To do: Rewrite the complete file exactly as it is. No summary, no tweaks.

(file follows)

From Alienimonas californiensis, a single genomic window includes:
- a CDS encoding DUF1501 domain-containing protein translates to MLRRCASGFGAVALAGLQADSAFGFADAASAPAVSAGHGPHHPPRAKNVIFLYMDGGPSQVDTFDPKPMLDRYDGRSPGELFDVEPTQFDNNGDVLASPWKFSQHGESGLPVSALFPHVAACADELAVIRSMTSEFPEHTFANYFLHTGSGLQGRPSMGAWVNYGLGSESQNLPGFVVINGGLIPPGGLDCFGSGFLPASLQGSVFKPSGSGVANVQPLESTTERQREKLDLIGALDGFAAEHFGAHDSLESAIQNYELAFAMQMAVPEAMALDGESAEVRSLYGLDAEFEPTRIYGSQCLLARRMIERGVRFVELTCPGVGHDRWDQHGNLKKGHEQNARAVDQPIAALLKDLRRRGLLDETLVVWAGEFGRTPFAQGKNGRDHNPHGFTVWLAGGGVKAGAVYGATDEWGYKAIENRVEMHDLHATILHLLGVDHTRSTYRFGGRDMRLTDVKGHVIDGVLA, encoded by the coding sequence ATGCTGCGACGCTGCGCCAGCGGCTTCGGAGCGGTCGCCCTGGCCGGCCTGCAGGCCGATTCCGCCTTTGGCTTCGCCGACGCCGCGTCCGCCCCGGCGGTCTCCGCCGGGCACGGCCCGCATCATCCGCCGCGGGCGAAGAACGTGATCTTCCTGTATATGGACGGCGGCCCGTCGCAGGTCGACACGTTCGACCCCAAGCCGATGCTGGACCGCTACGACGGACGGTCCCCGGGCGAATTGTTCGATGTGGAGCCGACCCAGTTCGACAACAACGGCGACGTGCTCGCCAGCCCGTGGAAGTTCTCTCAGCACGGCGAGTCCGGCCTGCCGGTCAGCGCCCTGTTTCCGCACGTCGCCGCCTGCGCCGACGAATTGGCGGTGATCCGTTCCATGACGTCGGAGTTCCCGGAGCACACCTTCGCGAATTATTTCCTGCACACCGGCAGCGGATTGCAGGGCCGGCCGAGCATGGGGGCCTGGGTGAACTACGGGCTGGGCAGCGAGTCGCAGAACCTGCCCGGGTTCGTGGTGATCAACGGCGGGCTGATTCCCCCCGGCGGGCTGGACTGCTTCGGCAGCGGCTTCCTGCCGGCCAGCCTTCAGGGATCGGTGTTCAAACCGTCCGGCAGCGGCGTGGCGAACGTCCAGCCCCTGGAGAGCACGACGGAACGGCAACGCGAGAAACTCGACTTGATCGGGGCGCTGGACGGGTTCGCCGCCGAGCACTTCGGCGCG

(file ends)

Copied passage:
From Alienimonas californiensis, a single genomic window includes:
- a CDS encoding DUF1501 domain-containing protein translates to MLRRCASGFGAVALAGLQADSAFGFADAASAPAVSAGHGPHHPPRAKNVIFLYMDGGPSQVDTFDPKPMLDRYDGRSPGELFDVEPTQFDNNGDVLASPWKFSQHGESGLPVSALFPHVAACADELAVIRSMTSEFPEHTFANYFLHTGSGLQGRPSMGAWVNYGLGSESQNLPGFVVINGGLIPPGGLDCFGSGFLPASLQGSVFKPSGSGVANVQPLESTTERQREKLDLIGALDGFAAEHFGAHDSLESAIQNYELAFAMQMAVPEAMALDGESAEVRSLYGLDAEFEPTRIYGSQCLLARRMIERGVRFVELTCPGVGHDRWDQHGNLKKGHEQNARAVDQPIAALLKDLRRRGLLDETLVVWAGEFGRTPFAQGKNGRDHNPHGFTVWLAGGGVKAGAVYGATDEWGYKAIENRVEMHDLHATILHLLGVDHTRSTYRFGGRDMRLTDVKGHVIDGVLA, encoded by the coding sequence ATGCTGCGACGCTGCGCCAGCGGCTTCGGAGCGGTCGCCCTGGCCGGCCTGCAGGCCGATTCCGCCTTTGGCTTCGCCGACGCCGCGTCCGCCCCGGCGGTCTCCGCCGGGCACGGCCCGCATCATCCGCCGCGGGCGAAGAACGTGATCTTCCTGTATATGGACGGCGGCCCGTCGCAGGTCGACACGTTCGACCCCAAGCCGATGCTGGACCGCTACGACGGACGGTCCCCGGGCGAATTGTTCGATGTGGAGCCGACCCAGTTCGACAACAACGGCGACGTGCTCGCCAGCCCGTGGAAGTTCTCTCAGCACGGCGAGTCCGGCCTGCCGGTCAGCGCCCTGTTTCCGCACGTCGCCGCCTGCGCCGACGAATTGGCGGTGATCCGTTCCATGACGTCGGAGTTCCCGGAGCACACCTTCGCGAATTATTTCCTGCACACCGGCAGCGGATTGCAGGGCCGGCCGAGCATGGGGGCCTGGGTGAACTACGGGCTGGGCAGCGAGTCGCAGAACCTGCCCGGGTTCGTGGTGATCAACGGCGGGCTGATTCCCCCCGGCGGGCTGGACTGCTTCGGCAGCGGCTTCCTGCCGGCCAGCCTTCAGGGATCGGTGTTCAAACCGTCCGGCAGCGGCGTGGCGAACGTCCAGCCCCTGGAGAGCACGACGGAACGGCAACGCGAGAAACTCGACTTGATCGGGGCGCTGGACGGGTTCGCCGCCGAGCACTTCGGCGCG